MCAS can be disabled and automatic nose down trimming stopped by switching the Stabilizer Trim Cutout Switches to CUTOUT."

 

 

https://www.facebook.com/988569081212364/posts/2113493668719894/

 

 

I hear that there have already been runaway pitch trim events reported and that, in some places at least, this has been acknowledged and crews trained to recognise an uncommanded runaway trim and how to intervene and stop it.

 

Boeing has not accepted there is anything fundamentally wrong with an aircraft with a nasty stall characteristic that requires software to keep pilots away from that edge of the flight envelope, but are actively working on a software modification "to make an already safe aircraft even safer".

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Posted (edited)

Anyone remember the early software problems with the Airbus A320?

Apparently the phrase " What's it doing now? " was often heard on flight decks.

 

John

Edited by Biggles87

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32 minutes ago, Biggles87 said:

 " What's it doing now? "

 

John

I bet that’s not the full sentence.

 

Graham

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9 hours ago, bentwaters81tfw said:

the MAX has new, heavier engines, which has altered the CG.

Not only heavier, but mounted higher and further forward. This not only changes the CofG, but also the thrust line and the rotational inertia around the lateral axis. All of these combine to give very different stall/recovery behaviour. 

The problem is that the automatic system designed to deal with the effects was not covered in the training materials used to convert pilots to the type.

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3 hours ago, bhouse said:

Not only heavier, but mounted higher and further forward. This not only changes the CofG, but also the thrust line and the rotational inertia around the lateral axis. All of these combine to give very different stall/recovery behaviour. 

The problem is that the automatic system designed to deal with the effects was not covered in the training materials used to convert pilots to the type.

If your last sentence is correct,and I suspect you talk with knowledge of of this, I wouldn't be suprised at a legal claim for negligence.

 

Keith

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15 hours ago, rob Lyttle said:

 

 

I know the pilot only has a plastic joystick anyway, providing inputs for the onboard computer systems, and that's been so for some time now. 

 

Just to be clear, the above is incorrect, unlike the A320 family which is fully FBW with sidestick, the 737 MAX is still conventional/mechanical control and does not have full FBW.

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40 minutes ago, Britman said:

If your last sentence is correct,and I suspect you talk with knowledge of of this

Just to be clear, I have no first hand knowledge of this but have talked to several 737 pilots and seen many online comments about the Max training - this article is typical.

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Hello

rob Lyttle, I believe aircraft software overriding pilot's command is some thirty years old (first installed on A320), and mechanical overriding devices like stick pusher are around for even longer. Of course, that does not make airliner catastrophes due to sensor, hardware or software error (or due to any other reason, for that matter) acceptable.

Personally I tend to agree with Jamie. While I have no doubts B737 MAX software error fix is going to appear soon, this does not sound like a long term solution. Basic B737 structure has been around for more than fifty years (even longer, if we take into account that her original fuselage was shortened B707 one) and no aircraft can be stretched, re-engined, re-stretched, re-re-engined and so on ad infinitum. Cheers

Jure

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1 hour ago, Jure Miljevic said:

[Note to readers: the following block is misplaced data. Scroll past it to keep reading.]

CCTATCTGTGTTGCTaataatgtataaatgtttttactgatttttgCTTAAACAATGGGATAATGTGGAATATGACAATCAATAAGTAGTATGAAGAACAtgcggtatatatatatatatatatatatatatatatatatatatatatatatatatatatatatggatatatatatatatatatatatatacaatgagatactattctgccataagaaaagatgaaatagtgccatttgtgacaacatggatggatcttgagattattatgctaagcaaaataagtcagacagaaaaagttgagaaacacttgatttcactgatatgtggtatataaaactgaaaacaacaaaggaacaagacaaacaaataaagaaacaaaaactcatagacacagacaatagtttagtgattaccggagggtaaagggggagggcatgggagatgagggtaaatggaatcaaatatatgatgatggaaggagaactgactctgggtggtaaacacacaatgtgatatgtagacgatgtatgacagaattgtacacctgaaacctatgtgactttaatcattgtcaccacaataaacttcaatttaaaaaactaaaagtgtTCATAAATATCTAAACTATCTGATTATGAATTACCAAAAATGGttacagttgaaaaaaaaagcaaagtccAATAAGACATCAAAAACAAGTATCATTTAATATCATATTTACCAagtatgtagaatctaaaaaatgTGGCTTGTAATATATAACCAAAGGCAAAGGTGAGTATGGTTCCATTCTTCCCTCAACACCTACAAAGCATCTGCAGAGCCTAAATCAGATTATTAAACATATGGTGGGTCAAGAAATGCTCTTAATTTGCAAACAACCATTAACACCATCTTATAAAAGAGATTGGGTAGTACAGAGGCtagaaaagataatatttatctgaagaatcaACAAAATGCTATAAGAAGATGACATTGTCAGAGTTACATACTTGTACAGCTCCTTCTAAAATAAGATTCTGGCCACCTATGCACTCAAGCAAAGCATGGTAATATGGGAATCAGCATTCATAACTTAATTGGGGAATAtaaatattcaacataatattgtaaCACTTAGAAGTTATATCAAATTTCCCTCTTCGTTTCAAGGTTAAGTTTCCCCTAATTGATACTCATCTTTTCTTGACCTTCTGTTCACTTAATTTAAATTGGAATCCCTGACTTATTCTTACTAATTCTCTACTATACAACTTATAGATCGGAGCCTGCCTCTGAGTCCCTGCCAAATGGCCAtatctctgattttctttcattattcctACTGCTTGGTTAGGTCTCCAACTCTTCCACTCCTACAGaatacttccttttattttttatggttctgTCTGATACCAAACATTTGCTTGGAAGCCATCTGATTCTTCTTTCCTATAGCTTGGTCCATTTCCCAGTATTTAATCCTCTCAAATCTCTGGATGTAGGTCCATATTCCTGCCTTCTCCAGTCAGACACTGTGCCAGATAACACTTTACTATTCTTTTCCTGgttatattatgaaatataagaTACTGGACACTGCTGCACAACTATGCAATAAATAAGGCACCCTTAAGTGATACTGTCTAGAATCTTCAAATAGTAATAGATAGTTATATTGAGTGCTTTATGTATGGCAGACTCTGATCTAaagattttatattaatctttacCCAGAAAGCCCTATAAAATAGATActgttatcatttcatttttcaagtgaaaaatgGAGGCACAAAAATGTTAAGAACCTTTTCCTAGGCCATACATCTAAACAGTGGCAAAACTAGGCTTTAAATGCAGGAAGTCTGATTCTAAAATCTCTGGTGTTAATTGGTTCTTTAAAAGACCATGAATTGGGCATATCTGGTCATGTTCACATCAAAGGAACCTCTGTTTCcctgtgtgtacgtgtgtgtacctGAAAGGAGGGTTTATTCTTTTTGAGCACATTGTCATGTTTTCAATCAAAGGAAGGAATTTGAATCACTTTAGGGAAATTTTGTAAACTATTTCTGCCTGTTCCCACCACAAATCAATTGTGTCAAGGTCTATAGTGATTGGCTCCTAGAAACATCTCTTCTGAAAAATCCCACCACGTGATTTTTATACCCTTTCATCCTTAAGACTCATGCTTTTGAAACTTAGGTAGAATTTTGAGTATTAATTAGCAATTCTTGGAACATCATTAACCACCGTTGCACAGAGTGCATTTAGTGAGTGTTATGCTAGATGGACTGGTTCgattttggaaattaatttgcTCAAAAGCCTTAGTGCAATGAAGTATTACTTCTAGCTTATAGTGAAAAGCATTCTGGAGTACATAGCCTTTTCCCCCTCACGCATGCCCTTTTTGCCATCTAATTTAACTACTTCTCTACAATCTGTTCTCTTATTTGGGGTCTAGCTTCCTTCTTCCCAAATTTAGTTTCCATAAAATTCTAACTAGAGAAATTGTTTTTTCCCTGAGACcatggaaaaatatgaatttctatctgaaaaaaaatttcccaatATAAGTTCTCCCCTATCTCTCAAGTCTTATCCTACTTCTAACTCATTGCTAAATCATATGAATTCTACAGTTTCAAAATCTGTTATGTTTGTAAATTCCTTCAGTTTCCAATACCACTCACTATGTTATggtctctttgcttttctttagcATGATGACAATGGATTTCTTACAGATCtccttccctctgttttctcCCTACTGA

While I have no doubts B737 MAX software error fix is going to appear soon, this does not sound like a long term solution

 

So, that might work OK, (but it sounds like they are juggling too many compromises in the design and hanging it all together with a control system.)

 

The  coming challenge for these guys is, how to win the public and Airlines confidence back .

It can be done. The DC10 had a bit of a dodgy start, if I remember, but made good eventually. 

Recovered back to where it should have been?? 

Hmmm... Maybe not? 

That's going to be a long road. 

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9 hours ago, Biggles87 said:

Anyone remember the early software problems with the Airbus A320?

Apparently the phrase " What's it doing now? " was often heard on flight decks.

 

John

Yes remember that well. 

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Precisely, rob Lyttle. Regarding another question from your first post; do you think A. I. is already too advanced for introduction of Isaac Asimov three laws of robotics into software? Cheers

Jure

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Posted (edited)
On ‎3‎/‎14‎/‎2019 at 2:44 PM, rob Lyttle said:

DC10 had a bit of a dodgy start

It did have 2 groundings but for different reasons 1st was rear Freight bay door opening in flight on an American Airlines jet , a MOD was issued and supposed to be carried out  on the production line and in service frames but the Turkish jet that crashed near Paris was on the production line and hadn't had the MOD (human error) The second grounding was for the engine mount pins  . That was found to be bad practices ,not IAW the DC-10 Maintenance Manual but fitting the engines in the hangar in service ,which is human error . That was lifting the engine with a forklift putting one pin in and the engine was hanging by one pin and then forked up to locate the second pin which overloaded the first pin , taking the whole engine weight .

 

 

Edited by bzn20

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4 hours ago, Jure Miljevic said:

shortened B707 one

Same width across the floor totally different below floor. It's basically a 737 by number with new wings, engines ,avionics , materials and that's the 3rd Gen 737

The MAX is another thing on from the previous, Fin and Tailplane ,so many changes from the 1965 version ,all it can be said is Boeing badges and windows are what's left on the MAX

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13 minutes ago, Britman said:

Triggers broom?

 

Keith

The modified airframe does not require a brand new type certificate, most aircraft types evolve like this over time.